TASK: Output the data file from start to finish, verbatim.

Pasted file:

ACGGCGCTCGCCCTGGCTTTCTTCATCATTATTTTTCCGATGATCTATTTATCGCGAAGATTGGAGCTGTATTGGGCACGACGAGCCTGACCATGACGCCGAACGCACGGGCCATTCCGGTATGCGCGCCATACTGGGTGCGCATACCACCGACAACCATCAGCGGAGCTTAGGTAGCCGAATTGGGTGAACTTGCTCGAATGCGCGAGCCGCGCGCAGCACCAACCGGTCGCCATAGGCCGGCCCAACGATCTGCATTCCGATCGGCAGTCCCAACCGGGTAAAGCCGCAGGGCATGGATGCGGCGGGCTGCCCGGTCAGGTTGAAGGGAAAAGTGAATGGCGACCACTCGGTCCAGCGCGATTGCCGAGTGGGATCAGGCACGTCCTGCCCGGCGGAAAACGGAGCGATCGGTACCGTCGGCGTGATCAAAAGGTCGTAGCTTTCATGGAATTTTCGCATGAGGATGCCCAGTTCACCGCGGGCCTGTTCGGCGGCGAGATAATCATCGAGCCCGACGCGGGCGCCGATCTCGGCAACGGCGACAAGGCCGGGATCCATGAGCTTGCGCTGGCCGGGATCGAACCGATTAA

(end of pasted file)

ACGGCGCTCGCCCTGGCTTTCTTCATCATTATTTTTCCGATGATCTATTTATCGCGAAGATTGGAGCTGTATTGGGCACGACGAGCCTGACCATGACGCCGAACGCACGGGCCATTCCGGTATGCGCGCCATACTGGGTGCGCATACCACCGACAACCATCAGCGGAGCTTAGGTAGCCGAATTGGGTGAACTTGCTCGAATGCGCGAGCCGCGCGCAGCACCAACCGGTCGCCATAGGCCGGCCCAACGATCTGCATTCCGATCGGCAGTCCCAACCGGGTAAAGCCGCAGGGCATGGATGCGGCGGGCTGCCCGGTCAGGTTGAAGGGAAAAGTGAATGGCGACCACTCGGTCCAGCGCGATTGCCGAGTGGGATCAGGCACGTCCTGCCCGGCGGAAAACGGAGCGATCGGTACCGTCGGCGTGATCAAAAGGTCGTAGCTTTCATGGAATTTTCGCATGAGGATGCCCAGTTCACCGCGGGCCTGTTCGGCGGCGAGATAATCATCGAGCCCGACGCGGGCGCCGATCTCGGCAACGGCGACAAGGCCGGGATCCATGAGCTTGCGCTGGCCGGGATCGAACCGATTAA